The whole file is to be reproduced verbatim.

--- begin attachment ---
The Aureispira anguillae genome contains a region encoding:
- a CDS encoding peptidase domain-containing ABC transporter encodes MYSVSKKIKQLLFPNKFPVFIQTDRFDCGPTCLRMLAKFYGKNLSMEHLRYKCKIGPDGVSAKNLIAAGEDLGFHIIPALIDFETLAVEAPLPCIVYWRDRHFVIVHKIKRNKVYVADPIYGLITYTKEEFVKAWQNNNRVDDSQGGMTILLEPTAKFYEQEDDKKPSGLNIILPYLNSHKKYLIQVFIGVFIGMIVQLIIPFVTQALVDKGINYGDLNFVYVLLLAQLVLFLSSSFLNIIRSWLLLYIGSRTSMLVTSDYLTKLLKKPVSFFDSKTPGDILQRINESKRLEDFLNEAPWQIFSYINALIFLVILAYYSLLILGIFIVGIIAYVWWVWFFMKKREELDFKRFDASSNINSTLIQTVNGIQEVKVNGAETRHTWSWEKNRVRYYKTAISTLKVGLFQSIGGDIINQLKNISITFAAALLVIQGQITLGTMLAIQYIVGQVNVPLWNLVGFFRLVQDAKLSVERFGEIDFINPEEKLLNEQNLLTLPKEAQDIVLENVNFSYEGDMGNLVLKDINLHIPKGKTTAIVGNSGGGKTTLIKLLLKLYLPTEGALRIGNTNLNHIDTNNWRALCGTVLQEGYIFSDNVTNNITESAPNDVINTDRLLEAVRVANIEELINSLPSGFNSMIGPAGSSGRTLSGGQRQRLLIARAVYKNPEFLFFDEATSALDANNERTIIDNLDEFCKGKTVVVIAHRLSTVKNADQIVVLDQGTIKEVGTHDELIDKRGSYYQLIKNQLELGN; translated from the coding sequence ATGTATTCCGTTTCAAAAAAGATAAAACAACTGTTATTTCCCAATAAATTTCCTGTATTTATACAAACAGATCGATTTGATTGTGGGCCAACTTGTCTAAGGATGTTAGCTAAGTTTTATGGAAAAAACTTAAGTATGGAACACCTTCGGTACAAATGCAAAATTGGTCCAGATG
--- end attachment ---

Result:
The Aureispira anguillae genome contains a region encoding:
- a CDS encoding peptidase domain-containing ABC transporter encodes MYSVSKKIKQLLFPNKFPVFIQTDRFDCGPTCLRMLAKFYGKNLSMEHLRYKCKIGPDGVSAKNLIAAGEDLGFHIIPALIDFETLAVEAPLPCIVYWRDRHFVIVHKIKRNKVYVADPIYGLITYTKEEFVKAWQNNNRVDDSQGGMTILLEPTAKFYEQEDDKKPSGLNIILPYLNSHKKYLIQVFIGVFIGMIVQLIIPFVTQALVDKGINYGDLNFVYVLLLAQLVLFLSSSFLNIIRSWLLLYIGSRTSMLVTSDYLTKLLKKPVSFFDSKTPGDILQRINESKRLEDFLNEAPWQIFSYINALIFLVILAYYSLLILGIFIVGIIAYVWWVWFFMKKREELDFKRFDASSNINSTLIQTVNGIQEVKVNGAETRHTWSWEKNRVRYYKTAISTLKVGLFQSIGGDIINQLKNISITFAAALLVIQGQITLGTMLAIQYIVGQVNVPLWNLVGFFRLVQDAKLSVERFGEIDFINPEEKLLNEQNLLTLPKEAQDIVLENVNFSYEGDMGNLVLKDINLHIPKGKTTAIVGNSGGGKTTLIKLLLKLYLPTEGALRIGNTNLNHIDTNNWRALCGTVLQEGYIFSDNVTNNITESAPNDVINTDRLLEAVRVANIEELINSLPSGFNSMIGPAGSSGRTLSGGQRQRLLIARAVYKNPEFLFFDEATSALDANNERTIIDNLDEFCKGKTVVVIAHRLSTVKNADQIVVLDQGTIKEVGTHDELIDKRGSYYQLIKNQLELGN; translated from the coding sequence ATGTATTCCGTTTCAAAAAAGATAAAACAACTGTTATTTCCCAATAAATTTCCTGTATTTATACAAACAGATCGATTTGATTGTGGGCCAACTTGTCTAAGGATGTTAGCTAAGTTTTATGGAAAAAACTTAAGTATGGAACACCTTCGGTACAAATGCAAAATTGGTCCAGATG